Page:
After our NPS briefing, we ate a delicious lunch at The Roadhouse, the famous Talkeetna eatery, and I stuffed my face since it was my last meal before flying onto the mountain. Luckily, the clouds stayed away and so Yoshiko, Ted, and I were able to fly the hour to base camp in a single-engine Cessna. We landed on a glacier runway—a first for me. The scenery was dramatically different at Base Camp compared to the vibrant greenery of Talkeetna. Forests were replaced by rock, snow, and ice. Lots of ice. The plane had massive skis attached to its landing gear so that it wouldn’t punch through the glacier.
Yoshiko, Ted, and I offloaded all of our gear and bid our plane and pilot farewell. We dragged it on sleds (our first of several experiences with them…) to the main base camp area and selected a campsite. Because we were starting in late June, past the peak season of May-early June, many of the good campsites were empty. We snagged a great location with a well-developed kitchen area and solid, flat tent platforms. Despite the fact that our location was already in good shape, we still spent three hours polishing it off and building more tent platforms. Since Denali is entirely surrounded and covered by glaciers, this was a good learning experience. I was most impressed by the difficulty of building a good kitchen tent. You actually dig deep into the snow and ice to carve out your kitchen, including a stove area, seats, cubbyholes, and a water hole. This takes more than just brute strength; this takes preparation and a good mind for design. Our kitchen even had a table in the center! In other words, it was basically a hollowed out donut. Usually we cover this with a “mid”—a teepee-like tent, but we chose to forgo this at Base Camp since the weather was looking very good and even at worst the weather isn’t too dramatic there.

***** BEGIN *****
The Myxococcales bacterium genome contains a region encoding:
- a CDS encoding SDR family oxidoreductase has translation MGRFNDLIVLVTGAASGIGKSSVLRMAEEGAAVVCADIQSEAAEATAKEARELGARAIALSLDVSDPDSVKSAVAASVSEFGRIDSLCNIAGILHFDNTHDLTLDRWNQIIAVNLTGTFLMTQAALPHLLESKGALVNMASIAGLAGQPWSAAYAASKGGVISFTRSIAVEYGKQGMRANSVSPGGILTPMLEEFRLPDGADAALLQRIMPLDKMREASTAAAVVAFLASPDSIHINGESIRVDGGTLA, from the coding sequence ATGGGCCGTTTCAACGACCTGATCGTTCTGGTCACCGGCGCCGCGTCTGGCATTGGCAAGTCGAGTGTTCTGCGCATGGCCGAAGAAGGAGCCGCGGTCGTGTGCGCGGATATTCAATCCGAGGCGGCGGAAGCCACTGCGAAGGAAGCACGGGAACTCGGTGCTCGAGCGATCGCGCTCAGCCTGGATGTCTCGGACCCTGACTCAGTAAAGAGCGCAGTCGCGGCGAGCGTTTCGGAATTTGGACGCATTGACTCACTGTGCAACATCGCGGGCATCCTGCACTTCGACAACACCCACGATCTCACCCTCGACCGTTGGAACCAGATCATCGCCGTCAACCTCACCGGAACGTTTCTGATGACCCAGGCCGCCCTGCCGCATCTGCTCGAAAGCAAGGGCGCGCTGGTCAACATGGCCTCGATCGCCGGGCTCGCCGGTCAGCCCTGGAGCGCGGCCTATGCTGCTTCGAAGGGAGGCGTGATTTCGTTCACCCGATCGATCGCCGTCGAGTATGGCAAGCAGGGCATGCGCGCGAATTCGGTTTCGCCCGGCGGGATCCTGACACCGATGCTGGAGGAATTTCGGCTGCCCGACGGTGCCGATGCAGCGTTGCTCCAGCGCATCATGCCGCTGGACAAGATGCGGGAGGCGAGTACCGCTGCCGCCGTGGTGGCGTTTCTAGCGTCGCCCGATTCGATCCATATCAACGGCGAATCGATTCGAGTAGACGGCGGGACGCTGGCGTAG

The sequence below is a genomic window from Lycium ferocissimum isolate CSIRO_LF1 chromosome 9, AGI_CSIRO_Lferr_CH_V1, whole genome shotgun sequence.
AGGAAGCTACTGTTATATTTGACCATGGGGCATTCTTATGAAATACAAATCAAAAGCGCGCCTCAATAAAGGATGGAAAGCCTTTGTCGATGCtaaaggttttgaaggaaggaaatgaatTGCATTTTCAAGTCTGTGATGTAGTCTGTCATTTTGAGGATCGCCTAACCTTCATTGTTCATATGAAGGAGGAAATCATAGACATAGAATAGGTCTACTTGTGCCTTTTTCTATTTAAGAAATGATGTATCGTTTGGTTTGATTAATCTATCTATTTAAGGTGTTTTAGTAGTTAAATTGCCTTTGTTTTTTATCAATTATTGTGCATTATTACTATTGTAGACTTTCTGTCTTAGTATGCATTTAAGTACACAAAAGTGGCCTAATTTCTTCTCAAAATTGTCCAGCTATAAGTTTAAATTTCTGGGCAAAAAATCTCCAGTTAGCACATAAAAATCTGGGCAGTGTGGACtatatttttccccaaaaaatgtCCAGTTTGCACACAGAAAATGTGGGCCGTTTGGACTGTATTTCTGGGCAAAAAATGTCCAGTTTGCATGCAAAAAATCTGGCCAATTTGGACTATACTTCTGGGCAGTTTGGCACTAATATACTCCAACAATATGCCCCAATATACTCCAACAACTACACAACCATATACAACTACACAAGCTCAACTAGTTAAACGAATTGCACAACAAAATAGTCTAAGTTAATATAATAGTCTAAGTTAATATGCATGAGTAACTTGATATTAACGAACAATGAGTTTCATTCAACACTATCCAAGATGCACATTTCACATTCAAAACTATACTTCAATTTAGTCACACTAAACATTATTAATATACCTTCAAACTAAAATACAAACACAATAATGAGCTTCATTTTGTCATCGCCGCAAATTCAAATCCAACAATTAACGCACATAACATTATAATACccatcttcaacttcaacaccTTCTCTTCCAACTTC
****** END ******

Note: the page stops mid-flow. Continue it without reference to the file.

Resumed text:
Following this, we retired to our tents to unpack and prepare for the following day’s skills session. Before I went to sleep I was treated to my first taste of the Mountain Trip culinary experience. I was shocked. It was so delicious! I knew from that moment that I would be in for a couple weeks of pigging out. (How can someone expect me to not pig out when we’re served frosted cinnamon French toast…that’s better food than I eat at home…!)
It was also my first time sleeping in 24 hours of daylight. Though it took a couple minutes of adjustment, I fell asleep very quickly. I didn’t even wear my eye mask! If this first day is any indication of how the trip will go in its entirety, then I am very excited because I couldn’t have asked for a better day!